• Locast takes legal action against ABC, CBS, Fox and NBCUniversal
  • Non-profit accuses broadcasters of “colluding and misusing copyrights” 
  • Broadcasters launched legal action against Locast back in July


Locast: Filed lawsuit against ABC, CBS and others

Non-profit streaming service Locast has issued ABC, CBS, Fox, and NBC with a countersuit accusing the four US broadcasters of engaging in antitrust conduct.

Locast streams content from the broadcasters through its app as free services in 13 US cities. In July, the broadcasters partnered to take legal action against Locast, accusing the service’s founder David Goodfriend of copyright violations.

In a countersuit, which was filed last week in the Federal District Court of Manhattan, Locast claims its status as a non-profit means it has the legal right to rebroadcast local stations without a copyright license.

Goodfriend – formerly a VP of law and public policy at DISH Network – claims the company, which he started in January 2018, benefits from a “Congressionally-designated exception to infringement,” namely § 111(a)(5) of the Copyright Act.

According to CNN, the lawsuit also claimed the broadcasters have colluded and misused copyrights to expand their market power beyond what those copyrights were intended to protect.”

“The pay-TV providers get rich. Plaintiffs get rich. The public gets fleeced,” the lawsuit read.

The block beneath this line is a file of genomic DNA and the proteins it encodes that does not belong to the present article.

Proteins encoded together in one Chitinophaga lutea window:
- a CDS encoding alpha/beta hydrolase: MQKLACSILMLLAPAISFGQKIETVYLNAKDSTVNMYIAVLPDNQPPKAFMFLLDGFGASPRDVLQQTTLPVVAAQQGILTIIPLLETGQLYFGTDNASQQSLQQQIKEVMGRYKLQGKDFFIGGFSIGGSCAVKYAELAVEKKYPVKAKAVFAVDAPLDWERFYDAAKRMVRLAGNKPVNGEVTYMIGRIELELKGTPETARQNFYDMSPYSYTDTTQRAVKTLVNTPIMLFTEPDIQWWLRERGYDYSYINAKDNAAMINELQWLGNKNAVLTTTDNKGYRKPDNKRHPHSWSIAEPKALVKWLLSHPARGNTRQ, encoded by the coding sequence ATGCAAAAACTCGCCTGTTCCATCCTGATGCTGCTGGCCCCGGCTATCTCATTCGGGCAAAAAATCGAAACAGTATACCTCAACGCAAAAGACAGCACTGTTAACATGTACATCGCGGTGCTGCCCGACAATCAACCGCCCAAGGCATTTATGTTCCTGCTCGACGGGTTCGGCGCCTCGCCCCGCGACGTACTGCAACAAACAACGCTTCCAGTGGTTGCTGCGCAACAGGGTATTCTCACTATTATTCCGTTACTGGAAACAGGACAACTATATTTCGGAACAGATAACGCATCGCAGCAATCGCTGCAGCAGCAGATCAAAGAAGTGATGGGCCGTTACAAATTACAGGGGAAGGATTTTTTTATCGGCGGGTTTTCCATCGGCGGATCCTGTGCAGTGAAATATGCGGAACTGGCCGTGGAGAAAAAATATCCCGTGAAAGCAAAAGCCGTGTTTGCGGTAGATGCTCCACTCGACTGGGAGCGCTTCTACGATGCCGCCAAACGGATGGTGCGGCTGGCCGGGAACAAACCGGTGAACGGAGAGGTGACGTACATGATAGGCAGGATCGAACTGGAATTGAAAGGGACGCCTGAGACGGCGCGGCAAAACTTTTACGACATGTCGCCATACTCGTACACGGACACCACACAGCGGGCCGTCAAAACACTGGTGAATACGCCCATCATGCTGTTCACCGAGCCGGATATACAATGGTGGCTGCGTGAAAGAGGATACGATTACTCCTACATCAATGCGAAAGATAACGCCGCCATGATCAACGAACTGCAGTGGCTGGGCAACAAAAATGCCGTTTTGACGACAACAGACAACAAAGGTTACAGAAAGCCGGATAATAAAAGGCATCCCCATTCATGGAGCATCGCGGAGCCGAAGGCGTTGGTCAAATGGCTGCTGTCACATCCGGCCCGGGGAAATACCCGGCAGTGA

Locast cited YouTubeTV as an example of a company that had come under pressure from the broadcasters not to provide access to Locast. In its complaint, the company says Google executives told Locast in April of conversations with the broadcasters.

The complaint also alleges that the networks were failing to transmit their content with enough power, “forcing consumers” on to cable, satellite or the broadcaster’s own OTT services.

The legal battle could have major implications for cord-cutting in the US and will follow on from a 2014 Supreme Court decision, which found that a streaming service offering over-the-air stations – Aereo – was illicitly performing copyrighted works.

“We trust the courts to see right through this facade and recognize Locast for what it is — not a public service organization but a creature of certain pay-TV interests with an entirely commercial agenda,” said Gerson Zweifach, an attorney for the broadcasters, in a statement to the New York Times.

One complicating factor is Locast’s business model, which primarily relies on donations from its viewers – believed to be around 700,000 across the 13 cities. Locast has also received $500,000 in funding from US telco AT&T.